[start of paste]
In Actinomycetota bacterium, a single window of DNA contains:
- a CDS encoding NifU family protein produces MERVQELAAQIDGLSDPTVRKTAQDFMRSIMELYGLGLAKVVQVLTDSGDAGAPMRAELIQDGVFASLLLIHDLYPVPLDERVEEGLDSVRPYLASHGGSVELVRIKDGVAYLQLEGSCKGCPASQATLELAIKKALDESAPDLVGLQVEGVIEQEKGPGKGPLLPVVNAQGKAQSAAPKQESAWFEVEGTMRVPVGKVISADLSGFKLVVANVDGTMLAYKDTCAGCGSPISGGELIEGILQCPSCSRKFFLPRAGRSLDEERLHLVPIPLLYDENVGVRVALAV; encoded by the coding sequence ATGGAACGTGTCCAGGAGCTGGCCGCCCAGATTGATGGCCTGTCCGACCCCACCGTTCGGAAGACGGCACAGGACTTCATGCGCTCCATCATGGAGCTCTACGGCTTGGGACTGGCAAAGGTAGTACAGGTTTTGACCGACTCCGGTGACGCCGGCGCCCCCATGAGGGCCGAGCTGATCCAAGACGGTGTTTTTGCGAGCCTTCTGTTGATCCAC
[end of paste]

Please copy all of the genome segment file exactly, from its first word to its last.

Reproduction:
In Actinomycetota bacterium, a single window of DNA contains:
- a CDS encoding NifU family protein produces MERVQELAAQIDGLSDPTVRKTAQDFMRSIMELYGLGLAKVVQVLTDSGDAGAPMRAELIQDGVFASLLLIHDLYPVPLDERVEEGLDSVRPYLASHGGSVELVRIKDGVAYLQLEGSCKGCPASQATLELAIKKALDESAPDLVGLQVEGVIEQEKGPGKGPLLPVVNAQGKAQSAAPKQESAWFEVEGTMRVPVGKVISADLSGFKLVVANVDGTMLAYKDTCAGCGSPISGGELIEGILQCPSCSRKFFLPRAGRSLDEERLHLVPIPLLYDENVGVRVALAV; encoded by the coding sequence ATGGAACGTGTCCAGGAGCTGGCCGCCCAGATTGATGGCCTGTCCGACCCCACCGTTCGGAAGACGGCACAGGACTTCATGCGCTCCATCATGGAGCTCTACGGCTTGGGACTGGCAAAGGTAGTACAGGTTTTGACCGACTCCGGTGACGCCGGCGCCCCCATGAGGGCCGAGCTGATCCAAGACGGTGTTTTTGCGAGCCTTCTGTTGATCCAC